• There are four Language Routines to Develop Understanding used throughout the materials: 1) “Three Reads: Students read a problem three times with a specific focus each time.” 2) “Stronger and Clearer Each Time: Students write their reasoning to a problem, share, explain their reasoning, listen to and respond to feedback, and then write again to refine their reasoning.” 3) “Compare and Connect: Students listen to a partner’s solution strategy and then identify, compare, and contrast this mathematical strategy. And 4) “Critique, Correct, and Clarify: Students correct work that is not their own with a flawed explanation, argument, or solution method and share with a partner to reflect and then refine the sample work.”

Indicator 3t

Materials embed tasks with multiple entry-points that can be solved using a variety of solution strategies or representations.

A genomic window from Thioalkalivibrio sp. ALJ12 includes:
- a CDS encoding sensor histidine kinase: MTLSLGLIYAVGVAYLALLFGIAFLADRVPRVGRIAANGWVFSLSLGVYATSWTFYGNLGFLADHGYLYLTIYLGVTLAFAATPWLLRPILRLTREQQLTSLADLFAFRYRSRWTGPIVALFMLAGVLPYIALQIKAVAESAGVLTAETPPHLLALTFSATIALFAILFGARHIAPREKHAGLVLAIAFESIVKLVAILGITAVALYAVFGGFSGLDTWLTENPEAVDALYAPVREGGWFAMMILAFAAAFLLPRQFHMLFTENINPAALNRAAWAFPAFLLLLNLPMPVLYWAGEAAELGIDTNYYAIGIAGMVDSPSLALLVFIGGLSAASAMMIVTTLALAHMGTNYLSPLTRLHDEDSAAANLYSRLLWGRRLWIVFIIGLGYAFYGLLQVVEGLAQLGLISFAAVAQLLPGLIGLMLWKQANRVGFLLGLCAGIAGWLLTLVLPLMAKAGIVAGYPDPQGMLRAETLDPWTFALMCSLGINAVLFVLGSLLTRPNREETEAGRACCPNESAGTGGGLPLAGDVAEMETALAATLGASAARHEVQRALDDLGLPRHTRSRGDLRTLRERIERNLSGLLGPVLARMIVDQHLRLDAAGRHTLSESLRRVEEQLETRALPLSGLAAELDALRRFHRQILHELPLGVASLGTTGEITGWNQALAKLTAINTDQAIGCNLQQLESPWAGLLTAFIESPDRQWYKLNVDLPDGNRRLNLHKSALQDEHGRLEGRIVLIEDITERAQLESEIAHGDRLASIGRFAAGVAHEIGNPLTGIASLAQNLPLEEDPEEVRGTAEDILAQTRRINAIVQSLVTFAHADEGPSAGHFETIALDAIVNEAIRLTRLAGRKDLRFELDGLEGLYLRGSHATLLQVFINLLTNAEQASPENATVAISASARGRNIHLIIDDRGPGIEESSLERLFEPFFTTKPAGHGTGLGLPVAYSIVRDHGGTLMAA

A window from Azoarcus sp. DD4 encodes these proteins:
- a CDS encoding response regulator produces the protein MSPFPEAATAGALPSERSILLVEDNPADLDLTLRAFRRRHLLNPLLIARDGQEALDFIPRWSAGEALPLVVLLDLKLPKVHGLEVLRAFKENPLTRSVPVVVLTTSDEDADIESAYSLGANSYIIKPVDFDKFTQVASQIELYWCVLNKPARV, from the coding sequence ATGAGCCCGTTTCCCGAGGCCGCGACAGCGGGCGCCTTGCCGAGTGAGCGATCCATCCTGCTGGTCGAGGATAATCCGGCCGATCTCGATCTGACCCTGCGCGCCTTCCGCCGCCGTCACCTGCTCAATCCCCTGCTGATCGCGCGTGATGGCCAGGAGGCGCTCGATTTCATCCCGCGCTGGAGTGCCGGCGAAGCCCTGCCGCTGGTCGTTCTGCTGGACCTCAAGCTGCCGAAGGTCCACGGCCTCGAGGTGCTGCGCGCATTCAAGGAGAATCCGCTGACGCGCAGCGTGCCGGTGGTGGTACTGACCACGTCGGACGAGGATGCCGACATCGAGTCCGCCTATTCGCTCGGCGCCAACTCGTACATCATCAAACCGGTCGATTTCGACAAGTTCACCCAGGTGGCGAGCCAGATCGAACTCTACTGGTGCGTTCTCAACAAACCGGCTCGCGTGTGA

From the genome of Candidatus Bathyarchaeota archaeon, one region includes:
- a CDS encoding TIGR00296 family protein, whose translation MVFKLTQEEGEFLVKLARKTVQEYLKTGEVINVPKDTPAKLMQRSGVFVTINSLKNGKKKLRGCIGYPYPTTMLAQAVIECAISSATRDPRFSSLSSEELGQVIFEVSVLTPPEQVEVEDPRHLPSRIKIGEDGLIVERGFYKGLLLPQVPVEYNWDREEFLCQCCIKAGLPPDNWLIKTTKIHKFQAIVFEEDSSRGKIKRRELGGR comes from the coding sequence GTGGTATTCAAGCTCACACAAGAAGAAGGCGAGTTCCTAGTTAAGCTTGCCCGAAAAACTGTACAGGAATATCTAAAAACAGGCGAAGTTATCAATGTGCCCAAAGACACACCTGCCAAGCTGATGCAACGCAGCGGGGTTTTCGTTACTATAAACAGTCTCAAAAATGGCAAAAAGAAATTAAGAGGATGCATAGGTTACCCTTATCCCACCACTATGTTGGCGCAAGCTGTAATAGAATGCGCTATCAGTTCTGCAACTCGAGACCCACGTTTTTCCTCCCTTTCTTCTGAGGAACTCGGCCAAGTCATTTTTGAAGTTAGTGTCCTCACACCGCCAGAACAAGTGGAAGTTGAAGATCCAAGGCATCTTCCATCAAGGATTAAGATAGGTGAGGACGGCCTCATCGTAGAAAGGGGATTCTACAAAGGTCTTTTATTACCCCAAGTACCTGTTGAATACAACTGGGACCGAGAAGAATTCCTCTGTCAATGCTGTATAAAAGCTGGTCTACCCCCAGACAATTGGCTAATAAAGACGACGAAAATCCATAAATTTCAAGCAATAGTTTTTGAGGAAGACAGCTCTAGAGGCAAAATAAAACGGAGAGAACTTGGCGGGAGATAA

1/2
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Indicator Rating Details

The instructional materials for HMH Into Math Grade 3 partially meets the expectations for embedding tasks with multiple entry points that can be solved using a variety of solution strategies or representations.

The Planning and Pacing Guide, Teacher Support, Access and Equity, and Spark Your Learning Tasks are “designed as ‘low-floor/high ceiling’ tasks that all students can access but that can also be extended to provide challenge.” Teachers are provided guidance on how to assist various levels of learners, depending on how they respond to the problem. For example, Lesson 3.3, Spark Your Learning has this prompt: “Your community wants to use wind turbines to bring electricity to homes.  Each wind turbine has 3 blades. Choose a number of wind turbines for your community from 5 to 9. How many blades are there? Show two different ways to find the number of blades.” This problem provides multiple entry points and solution strategies for students. However, Spark Your Learning is not present in every lesson.